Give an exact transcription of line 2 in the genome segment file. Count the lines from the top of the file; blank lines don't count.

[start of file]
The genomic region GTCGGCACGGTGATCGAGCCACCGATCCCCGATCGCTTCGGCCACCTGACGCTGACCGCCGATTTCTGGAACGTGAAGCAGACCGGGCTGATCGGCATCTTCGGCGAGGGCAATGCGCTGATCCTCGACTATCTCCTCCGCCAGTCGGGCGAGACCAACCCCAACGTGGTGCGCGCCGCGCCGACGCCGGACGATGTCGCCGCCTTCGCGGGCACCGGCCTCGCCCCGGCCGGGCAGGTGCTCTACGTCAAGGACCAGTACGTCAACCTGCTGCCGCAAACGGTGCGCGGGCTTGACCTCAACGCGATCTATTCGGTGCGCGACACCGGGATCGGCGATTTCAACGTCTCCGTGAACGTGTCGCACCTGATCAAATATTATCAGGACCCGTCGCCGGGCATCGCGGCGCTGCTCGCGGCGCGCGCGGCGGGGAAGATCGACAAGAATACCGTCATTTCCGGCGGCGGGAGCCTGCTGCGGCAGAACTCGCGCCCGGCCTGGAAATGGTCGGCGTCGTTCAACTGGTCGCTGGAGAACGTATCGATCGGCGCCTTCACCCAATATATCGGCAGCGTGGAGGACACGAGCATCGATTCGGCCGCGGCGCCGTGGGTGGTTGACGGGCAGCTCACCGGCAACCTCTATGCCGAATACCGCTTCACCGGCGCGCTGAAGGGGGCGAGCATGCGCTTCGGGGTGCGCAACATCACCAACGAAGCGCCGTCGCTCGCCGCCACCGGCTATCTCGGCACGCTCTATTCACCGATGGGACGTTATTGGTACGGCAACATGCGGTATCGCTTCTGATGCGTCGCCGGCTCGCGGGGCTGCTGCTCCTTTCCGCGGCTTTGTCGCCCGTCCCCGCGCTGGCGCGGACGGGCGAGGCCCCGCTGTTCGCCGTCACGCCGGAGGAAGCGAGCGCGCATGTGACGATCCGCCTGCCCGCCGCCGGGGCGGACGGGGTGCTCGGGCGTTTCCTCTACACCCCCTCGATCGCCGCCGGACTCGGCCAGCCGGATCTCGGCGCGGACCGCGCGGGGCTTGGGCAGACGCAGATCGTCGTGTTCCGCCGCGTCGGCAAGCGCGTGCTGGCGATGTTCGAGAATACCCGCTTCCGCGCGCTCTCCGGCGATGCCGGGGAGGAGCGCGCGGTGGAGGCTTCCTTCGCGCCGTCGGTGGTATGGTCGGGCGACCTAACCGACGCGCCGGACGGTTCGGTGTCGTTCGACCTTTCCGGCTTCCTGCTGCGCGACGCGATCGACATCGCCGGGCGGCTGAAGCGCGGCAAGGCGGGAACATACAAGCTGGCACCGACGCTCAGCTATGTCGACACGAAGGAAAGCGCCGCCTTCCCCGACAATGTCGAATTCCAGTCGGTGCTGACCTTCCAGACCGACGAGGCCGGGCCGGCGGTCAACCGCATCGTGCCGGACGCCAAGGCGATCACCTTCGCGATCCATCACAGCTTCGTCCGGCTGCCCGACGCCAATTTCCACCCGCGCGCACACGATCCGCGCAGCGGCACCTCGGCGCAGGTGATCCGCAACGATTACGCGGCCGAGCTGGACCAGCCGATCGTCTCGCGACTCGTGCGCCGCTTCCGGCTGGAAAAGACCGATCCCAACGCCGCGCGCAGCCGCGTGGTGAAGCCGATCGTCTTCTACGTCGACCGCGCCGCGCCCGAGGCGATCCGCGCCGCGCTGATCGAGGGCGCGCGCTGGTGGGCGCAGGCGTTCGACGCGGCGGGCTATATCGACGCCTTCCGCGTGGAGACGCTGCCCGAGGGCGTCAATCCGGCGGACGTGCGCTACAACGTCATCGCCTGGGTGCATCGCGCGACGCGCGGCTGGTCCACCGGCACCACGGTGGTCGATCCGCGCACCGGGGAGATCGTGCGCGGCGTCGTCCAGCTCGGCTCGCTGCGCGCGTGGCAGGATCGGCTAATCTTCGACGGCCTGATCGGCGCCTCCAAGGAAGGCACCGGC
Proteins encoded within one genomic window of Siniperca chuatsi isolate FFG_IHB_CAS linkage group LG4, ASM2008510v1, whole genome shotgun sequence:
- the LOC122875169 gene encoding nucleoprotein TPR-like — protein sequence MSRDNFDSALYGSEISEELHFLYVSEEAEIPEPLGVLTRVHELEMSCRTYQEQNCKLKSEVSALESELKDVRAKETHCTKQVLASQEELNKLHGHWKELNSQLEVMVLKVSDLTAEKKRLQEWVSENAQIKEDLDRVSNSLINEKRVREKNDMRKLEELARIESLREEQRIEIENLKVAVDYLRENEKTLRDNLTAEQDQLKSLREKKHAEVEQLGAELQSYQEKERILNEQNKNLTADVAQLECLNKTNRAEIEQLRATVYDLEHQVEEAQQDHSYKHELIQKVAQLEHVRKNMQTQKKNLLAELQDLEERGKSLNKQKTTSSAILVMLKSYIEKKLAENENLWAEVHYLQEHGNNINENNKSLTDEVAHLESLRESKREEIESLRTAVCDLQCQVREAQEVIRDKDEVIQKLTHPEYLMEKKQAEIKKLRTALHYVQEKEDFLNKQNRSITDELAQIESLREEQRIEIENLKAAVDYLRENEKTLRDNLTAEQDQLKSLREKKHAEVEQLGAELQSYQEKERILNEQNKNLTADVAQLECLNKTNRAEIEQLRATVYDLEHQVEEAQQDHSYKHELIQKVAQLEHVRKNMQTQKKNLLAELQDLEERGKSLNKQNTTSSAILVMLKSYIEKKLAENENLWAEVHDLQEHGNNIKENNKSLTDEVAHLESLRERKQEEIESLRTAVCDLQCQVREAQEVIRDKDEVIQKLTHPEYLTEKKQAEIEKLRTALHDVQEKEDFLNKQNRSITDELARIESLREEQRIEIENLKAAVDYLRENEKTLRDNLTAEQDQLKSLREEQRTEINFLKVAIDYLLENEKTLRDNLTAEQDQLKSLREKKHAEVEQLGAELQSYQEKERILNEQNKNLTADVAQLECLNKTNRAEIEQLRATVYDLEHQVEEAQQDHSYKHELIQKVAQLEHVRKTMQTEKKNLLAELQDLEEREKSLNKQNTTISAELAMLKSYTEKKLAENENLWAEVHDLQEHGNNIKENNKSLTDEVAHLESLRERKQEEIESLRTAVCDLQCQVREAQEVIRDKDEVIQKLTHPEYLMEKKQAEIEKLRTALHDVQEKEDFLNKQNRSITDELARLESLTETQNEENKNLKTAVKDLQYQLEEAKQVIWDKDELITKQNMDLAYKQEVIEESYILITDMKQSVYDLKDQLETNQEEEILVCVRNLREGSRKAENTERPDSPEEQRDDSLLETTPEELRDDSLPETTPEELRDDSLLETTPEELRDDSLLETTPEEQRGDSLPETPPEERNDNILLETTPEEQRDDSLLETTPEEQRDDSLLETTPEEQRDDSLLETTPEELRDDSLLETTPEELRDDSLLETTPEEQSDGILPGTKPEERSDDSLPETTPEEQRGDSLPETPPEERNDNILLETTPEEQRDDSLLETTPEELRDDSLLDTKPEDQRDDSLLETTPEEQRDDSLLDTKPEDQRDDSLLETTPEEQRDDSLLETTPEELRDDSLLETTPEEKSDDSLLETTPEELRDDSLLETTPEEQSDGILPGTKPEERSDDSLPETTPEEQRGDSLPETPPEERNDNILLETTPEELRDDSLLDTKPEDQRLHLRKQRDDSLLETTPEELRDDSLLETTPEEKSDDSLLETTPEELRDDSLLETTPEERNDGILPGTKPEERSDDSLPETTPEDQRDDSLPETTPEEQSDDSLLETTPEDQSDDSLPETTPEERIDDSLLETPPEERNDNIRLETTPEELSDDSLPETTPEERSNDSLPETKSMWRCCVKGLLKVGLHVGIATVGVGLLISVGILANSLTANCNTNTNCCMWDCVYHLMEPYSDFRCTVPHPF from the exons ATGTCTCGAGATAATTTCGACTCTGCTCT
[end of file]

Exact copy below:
Proteins encoded within one genomic window of Siniperca chuatsi isolate FFG_IHB_CAS linkage group LG4, ASM2008510v1, whole genome shotgun sequence: